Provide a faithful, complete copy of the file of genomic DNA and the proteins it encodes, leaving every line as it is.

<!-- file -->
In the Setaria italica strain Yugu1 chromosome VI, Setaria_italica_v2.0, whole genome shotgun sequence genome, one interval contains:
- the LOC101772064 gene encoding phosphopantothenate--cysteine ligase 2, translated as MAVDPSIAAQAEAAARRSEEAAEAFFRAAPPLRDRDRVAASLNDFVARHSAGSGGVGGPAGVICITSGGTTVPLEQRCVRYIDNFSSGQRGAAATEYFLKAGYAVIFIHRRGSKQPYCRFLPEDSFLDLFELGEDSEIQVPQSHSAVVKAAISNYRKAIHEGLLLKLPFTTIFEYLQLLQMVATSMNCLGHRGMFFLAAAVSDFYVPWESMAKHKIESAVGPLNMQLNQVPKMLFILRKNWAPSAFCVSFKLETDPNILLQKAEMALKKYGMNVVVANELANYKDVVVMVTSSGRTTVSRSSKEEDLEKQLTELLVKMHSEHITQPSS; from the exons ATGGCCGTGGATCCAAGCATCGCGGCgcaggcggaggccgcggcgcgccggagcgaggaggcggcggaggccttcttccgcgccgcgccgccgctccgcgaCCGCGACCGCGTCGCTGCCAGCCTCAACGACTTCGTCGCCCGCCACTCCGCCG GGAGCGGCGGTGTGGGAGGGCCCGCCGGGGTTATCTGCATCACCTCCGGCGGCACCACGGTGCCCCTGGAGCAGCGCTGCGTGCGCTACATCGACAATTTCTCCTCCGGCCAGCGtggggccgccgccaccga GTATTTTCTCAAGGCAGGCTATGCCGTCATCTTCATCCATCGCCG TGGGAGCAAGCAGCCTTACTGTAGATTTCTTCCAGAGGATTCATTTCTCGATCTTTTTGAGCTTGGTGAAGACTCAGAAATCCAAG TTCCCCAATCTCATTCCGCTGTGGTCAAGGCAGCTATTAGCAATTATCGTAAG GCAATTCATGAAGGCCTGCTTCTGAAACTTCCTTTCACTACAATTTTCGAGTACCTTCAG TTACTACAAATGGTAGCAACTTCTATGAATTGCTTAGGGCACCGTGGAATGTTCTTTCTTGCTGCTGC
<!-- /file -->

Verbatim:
In the Setaria italica strain Yugu1 chromosome VI, Setaria_italica_v2.0, whole genome shotgun sequence genome, one interval contains:
- the LOC101772064 gene encoding phosphopantothenate--cysteine ligase 2, translated as MAVDPSIAAQAEAAARRSEEAAEAFFRAAPPLRDRDRVAASLNDFVARHSAGSGGVGGPAGVICITSGGTTVPLEQRCVRYIDNFSSGQRGAAATEYFLKAGYAVIFIHRRGSKQPYCRFLPEDSFLDLFELGEDSEIQVPQSHSAVVKAAISNYRKAIHEGLLLKLPFTTIFEYLQLLQMVATSMNCLGHRGMFFLAAAVSDFYVPWESMAKHKIESAVGPLNMQLNQVPKMLFILRKNWAPSAFCVSFKLETDPNILLQKAEMALKKYGMNVVVANELANYKDVVVMVTSSGRTTVSRSSKEEDLEKQLTELLVKMHSEHITQPSS; from the exons ATGGCCGTGGATCCAAGCATCGCGGCgcaggcggaggccgcggcgcgccggagcgaggaggcggcggaggccttcttccgcgccgcgccgccgctccgcgaCCGCGACCGCGTCGCTGCCAGCCTCAACGACTTCGTCGCCCGCCACTCCGCCG GGAGCGGCGGTGTGGGAGGGCCCGCCGGGGTTATCTGCATCACCTCCGGCGGCACCACGGTGCCCCTGGAGCAGCGCTGCGTGCGCTACATCGACAATTTCTCCTCCGGCCAGCGtggggccgccgccaccga GTATTTTCTCAAGGCAGGCTATGCCGTCATCTTCATCCATCGCCG TGGGAGCAAGCAGCCTTACTGTAGATTTCTTCCAGAGGATTCATTTCTCGATCTTTTTGAGCTTGGTGAAGACTCAGAAATCCAAG TTCCCCAATCTCATTCCGCTGTGGTCAAGGCAGCTATTAGCAATTATCGTAAG GCAATTCATGAAGGCCTGCTTCTGAAACTTCCTTTCACTACAATTTTCGAGTACCTTCAG TTACTACAAATGGTAGCAACTTCTATGAATTGCTTAGGGCACCGTGGAATGTTCTTTCTTGCTGCTGC